VOTE NO! NOVEMBER 7, 2017 **note you must turn ballot over and check no.


This is for anyone in the NYS retirement system - whether you work/worked in a school, town, city, jail, county or state agency....

TO All NYS PENSION ELIGIBLE AND RECEIVING FRIENDS. There is a push by some political factions in New York State to hold a new Constitutional Convention. Gov. Andrew Cuomo has expressed his belief in the past that a state constitutional convention is the best route to achieve comprehensive reform in New York. You can bet he will be pushing for it to happen. Not only would a Constitutional Convention needlessly cost the New York State taxpayers an estimated $100-million, but it could jeopardize the current level of pension benefits already received by retirees and promised to active members. Public sector pensions are guaranteed against diminution thanks to powerful language present in the New York State Constitution. In the event of a Constitutional Convention, the language could be tampered with, thus eliminating that guarantee and paving the way for a reduced pension benefit. It won't matter if you have been retired 1 year or 20 years. YOUR BENEFITS WILL BE REDUCED, YOUR PENSIONS WILL BE REDUCED. THE MONEY THAT YOU HAVE SPENT YEARS WORKING FOR, PAYING TAXES ON AND SPENDING COUNTLESS HOURS OF OVERTIME BUILDING UP FOR RETIREMENT, WILL BE DIMINISHED. A Convention may open up New York’s Constitution to hastily thought out changes and reversal of laws and protections that in some cases took more than 200 years to put into effect; and for police, firefighters, paramedics, Corrections, sanitation workers, teachers, MTA, hospitals, etc, benefits that took decades to achieve. THIS WILL AFFECT ALL NEW YORK STATE PUBLIC RETIREES. A referendum whether or not to engage in a Constitutional Convention will be on the ballot for voters in the next election, November 7, 2017. VOTE "NO" when and if the CONSTITUTIONAL CONVENTION is placed on the ballot in November of 2017. There are much better ways in which $100-million or so of our tax dollars may be spent.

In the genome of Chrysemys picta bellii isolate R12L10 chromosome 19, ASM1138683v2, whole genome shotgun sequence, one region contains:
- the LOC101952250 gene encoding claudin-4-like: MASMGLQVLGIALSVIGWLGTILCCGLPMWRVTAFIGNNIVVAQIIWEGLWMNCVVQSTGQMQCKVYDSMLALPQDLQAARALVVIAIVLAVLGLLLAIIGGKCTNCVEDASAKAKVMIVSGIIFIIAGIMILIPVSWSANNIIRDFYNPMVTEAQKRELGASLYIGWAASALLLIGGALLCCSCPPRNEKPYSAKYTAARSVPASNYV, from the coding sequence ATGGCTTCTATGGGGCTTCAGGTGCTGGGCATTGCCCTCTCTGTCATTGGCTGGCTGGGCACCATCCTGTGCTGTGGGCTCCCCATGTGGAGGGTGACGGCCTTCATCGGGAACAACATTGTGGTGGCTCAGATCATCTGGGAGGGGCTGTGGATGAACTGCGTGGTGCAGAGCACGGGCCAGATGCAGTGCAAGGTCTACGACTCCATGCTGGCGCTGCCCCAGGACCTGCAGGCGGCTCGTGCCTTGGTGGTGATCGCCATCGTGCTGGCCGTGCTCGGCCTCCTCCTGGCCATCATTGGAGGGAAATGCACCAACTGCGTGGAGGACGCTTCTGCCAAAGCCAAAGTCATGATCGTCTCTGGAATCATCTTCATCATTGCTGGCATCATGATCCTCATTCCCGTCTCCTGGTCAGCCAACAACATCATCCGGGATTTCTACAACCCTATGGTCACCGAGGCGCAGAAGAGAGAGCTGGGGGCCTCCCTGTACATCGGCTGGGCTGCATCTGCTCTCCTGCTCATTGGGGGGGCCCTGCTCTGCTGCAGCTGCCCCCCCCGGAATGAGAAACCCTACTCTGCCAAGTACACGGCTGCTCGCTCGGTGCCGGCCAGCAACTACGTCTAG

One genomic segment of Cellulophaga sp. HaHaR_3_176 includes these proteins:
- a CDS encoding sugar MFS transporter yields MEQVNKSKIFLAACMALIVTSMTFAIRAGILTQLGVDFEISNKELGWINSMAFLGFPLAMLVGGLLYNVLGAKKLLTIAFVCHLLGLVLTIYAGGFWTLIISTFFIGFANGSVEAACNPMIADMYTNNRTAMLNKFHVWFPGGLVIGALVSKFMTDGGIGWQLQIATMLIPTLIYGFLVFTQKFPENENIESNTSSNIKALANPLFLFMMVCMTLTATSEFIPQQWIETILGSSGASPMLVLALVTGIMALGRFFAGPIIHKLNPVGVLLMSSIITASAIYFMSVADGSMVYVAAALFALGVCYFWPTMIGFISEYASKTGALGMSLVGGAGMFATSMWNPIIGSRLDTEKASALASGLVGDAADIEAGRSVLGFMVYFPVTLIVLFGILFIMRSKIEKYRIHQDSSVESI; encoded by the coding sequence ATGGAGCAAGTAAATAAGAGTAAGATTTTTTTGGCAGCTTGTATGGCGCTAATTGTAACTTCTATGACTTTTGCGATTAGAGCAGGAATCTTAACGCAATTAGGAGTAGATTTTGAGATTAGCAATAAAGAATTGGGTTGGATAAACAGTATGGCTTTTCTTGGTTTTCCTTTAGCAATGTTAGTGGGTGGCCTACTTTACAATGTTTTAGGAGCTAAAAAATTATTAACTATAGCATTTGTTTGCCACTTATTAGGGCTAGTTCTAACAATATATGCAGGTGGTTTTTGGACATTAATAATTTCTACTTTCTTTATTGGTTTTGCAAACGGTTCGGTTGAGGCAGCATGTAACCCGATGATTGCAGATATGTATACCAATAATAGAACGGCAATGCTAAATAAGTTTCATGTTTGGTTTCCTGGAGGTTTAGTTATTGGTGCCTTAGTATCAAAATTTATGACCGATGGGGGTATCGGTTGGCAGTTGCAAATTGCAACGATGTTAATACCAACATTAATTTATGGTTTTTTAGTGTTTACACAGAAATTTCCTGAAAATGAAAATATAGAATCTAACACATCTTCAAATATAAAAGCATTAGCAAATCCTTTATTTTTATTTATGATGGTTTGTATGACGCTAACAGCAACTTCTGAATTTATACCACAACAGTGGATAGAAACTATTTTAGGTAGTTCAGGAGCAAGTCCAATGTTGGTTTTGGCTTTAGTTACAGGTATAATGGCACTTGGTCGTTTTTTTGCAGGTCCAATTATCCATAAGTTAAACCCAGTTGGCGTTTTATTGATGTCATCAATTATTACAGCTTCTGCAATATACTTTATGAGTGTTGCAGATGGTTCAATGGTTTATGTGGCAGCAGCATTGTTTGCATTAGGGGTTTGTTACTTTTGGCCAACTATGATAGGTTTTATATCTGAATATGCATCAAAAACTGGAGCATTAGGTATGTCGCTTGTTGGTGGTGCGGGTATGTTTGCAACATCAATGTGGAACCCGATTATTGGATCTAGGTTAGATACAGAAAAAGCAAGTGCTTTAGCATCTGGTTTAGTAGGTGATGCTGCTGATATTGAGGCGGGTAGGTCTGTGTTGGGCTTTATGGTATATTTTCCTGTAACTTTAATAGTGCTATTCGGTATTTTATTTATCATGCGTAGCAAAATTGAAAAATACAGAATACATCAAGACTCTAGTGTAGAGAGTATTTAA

· CAPITOL CONFIDENTIAL · LATEST NEWS FROM THE TIMES UNION CAPITOL BUREAU Public sector retirees raise alarm over Constitutional Convention By Rick Karlin, Capitol bureau on September 28, 2016 at 3:36 PM Public sector employees in New York have long taken comfort in the fact that their pensions are protected under the state constitution. But fears that this situation could be altered in a voter-approved Constitutional Convention has retirees alarmed and they are starting to urge a ”No” vote in the upcoming, once-every-twenty-year public ballot about whether there should be such a convention. “How do we convince them that this is not a good idea?” asked Ed Farrell, executive director of the Retired Public Employees Association, who spoke to a membership meeting Wednesday at the Albany Marriott. “You will also see people saying conversely that we should do this,” he added. To be sure, the path to a Constitutional Convention is a long one and the odds historically are against it. There have been just three in the last 100 years. And even if state voters approved the idea next November, the actual Convention or Con-Con, wouldn’t convene until April 2019. Nor is there any guarantee that changes to the pension system would result from a Con-Con since such an event could cover the landscape of possible changes ranging from environmental protection in the Adirondacks to the way the courts operate. Moreover, current pensioners would likely be grandfathered in under any changes. And such a development, were it to occur, would almost certainly end up in court, said Farrell. But the concept that a group of elected convention delegates could potentially alter public pension protections by changing the state Constitution prompted moans and some angry mutterings from Wednesday’s audience of state and municipal pensioners. Those who enter the public sector often do so in part for the security of a guaranteed pension, so any talk of a change doesn’t sit very well. Moreover, Farrell pointed out that the current mood among the public is against much of the status quo. Add that to the widespread revulsion created by the spectacle of convicted lawmakers like Sheldon Silver and Dean Skelos keeping their constitutionally protected pensions and there could be a fair number of ”yes” voters in November 2017. Farrell pointed to a recent Siena poll from late June showing that 68 percent of New Yorkers favor the idea of a Con-Con. But 66 percent were unaware of the issue. That, combined with 2017’s status as an off-year in the election cycle (the New York City mayoralty is up then) has the makings of a potential push by opponents and supporters of a Con-Con, both of whom will try and spur a turnout. Opponents will likely argue that there are other ways, rather than a constitutional convention, to fix things. Voters can approve referendums to amend the Constitution, such as what happened when they approved casino gambling two years ago. And lawmakers this year started the process for a referendum that would allow a Constitutional amendment to strip felonious lawmakers of their pensions. And they can point to past Con-Cons which didn’t necessarily make things better. Con-Con delegates make their own rules. In the 1967 Con-Con, for instance, all of the proposed changes were consolidated into on a single up or down vote. The big controversy was to repeal the prohibition on public funding of religious schools. The changes failed. Back then, a Con-Con was opposed by some strange bedfellows including trial lawyers and environmentalists (who have recently said the Adirondack wilderness and other protections should stay in place) as well as women’s rights groups. The latter feared a Con-Con would be used to diminish reproductive rights. Also, opponents can remind voters that lawmakers, who benefit greatly from the status quo, could also seek to be Con-Con delegates. And the public can amend the Constitution through a ballot referendum, such as happened when they approved casino gambling two years ago. In addition to the retirees, other public sector groups including the state teachers union have already weighed in against a Con-Con. It’s unclear where a majority of elected officials — who can try and become Con-Con delegates stand on this, but one, Comptroller Tom DiNapoli, who spoke to the retirees on Wednesday, said he was opposed to a Con-Con. “I’m opposed to a constitutional convention,” he said. Still one of the biggest subtexts in the November 2017 vote may be the sense of corruption and dysfunction that state government is mired in, which could prompt people to vote ”yes” just for the sake of a possible change. “People think we need to fix things,” said Farrell.